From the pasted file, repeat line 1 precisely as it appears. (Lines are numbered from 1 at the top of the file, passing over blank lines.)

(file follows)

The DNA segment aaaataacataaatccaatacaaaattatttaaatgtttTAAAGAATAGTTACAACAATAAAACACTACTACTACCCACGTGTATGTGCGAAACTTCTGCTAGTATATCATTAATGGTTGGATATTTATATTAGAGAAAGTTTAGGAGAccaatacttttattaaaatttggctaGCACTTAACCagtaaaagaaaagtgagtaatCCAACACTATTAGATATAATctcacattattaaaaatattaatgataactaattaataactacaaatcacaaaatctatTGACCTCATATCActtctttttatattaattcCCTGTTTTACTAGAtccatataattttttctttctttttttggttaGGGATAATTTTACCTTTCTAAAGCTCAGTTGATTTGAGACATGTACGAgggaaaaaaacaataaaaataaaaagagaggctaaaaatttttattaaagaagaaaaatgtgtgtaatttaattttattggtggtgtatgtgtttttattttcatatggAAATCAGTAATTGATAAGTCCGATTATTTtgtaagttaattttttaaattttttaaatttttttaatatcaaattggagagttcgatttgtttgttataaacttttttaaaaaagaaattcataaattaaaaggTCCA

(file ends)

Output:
The DNA segment aaaataacataaatccaatacaaaattatttaaatgtttTAAAGAATAGTTACAACAATAAAACACTACTACTACCCACGTGTATGTGCGAAACTTCTGCTAGTATATCATTAATGGTTGGATATTTATATTAGAGAAAGTTTAGGAGAccaatacttttattaaaatttggctaGCACTTAACCagtaaaagaaaagtgagtaatCCAACACTATTAGATATAATctcacattattaaaaatattaatgataactaattaataactacaaatcacaaaatctatTGACCTCATATCActtctttttatattaattcCCTGTTTTACTAGAtccatataattttttctttctttttttggttaGGGATAATTTTACCTTTCTAAAGCTCAGTTGATTTGAGACATGTACGAgggaaaaaaacaataaaaataaaaagagaggctaaaaatttttattaaagaagaaaaatgtgtgtaatttaattttattggtggtgtatgtgtttttattttcatatggAAATCAGTAATTGATAAGTCCGATTATTTtgtaagttaattttttaaattttttaaatttttttaatatcaaattggagagttcgatttgtttgttataaacttttttaaaaaagaaattcataaattaaaaggTCCA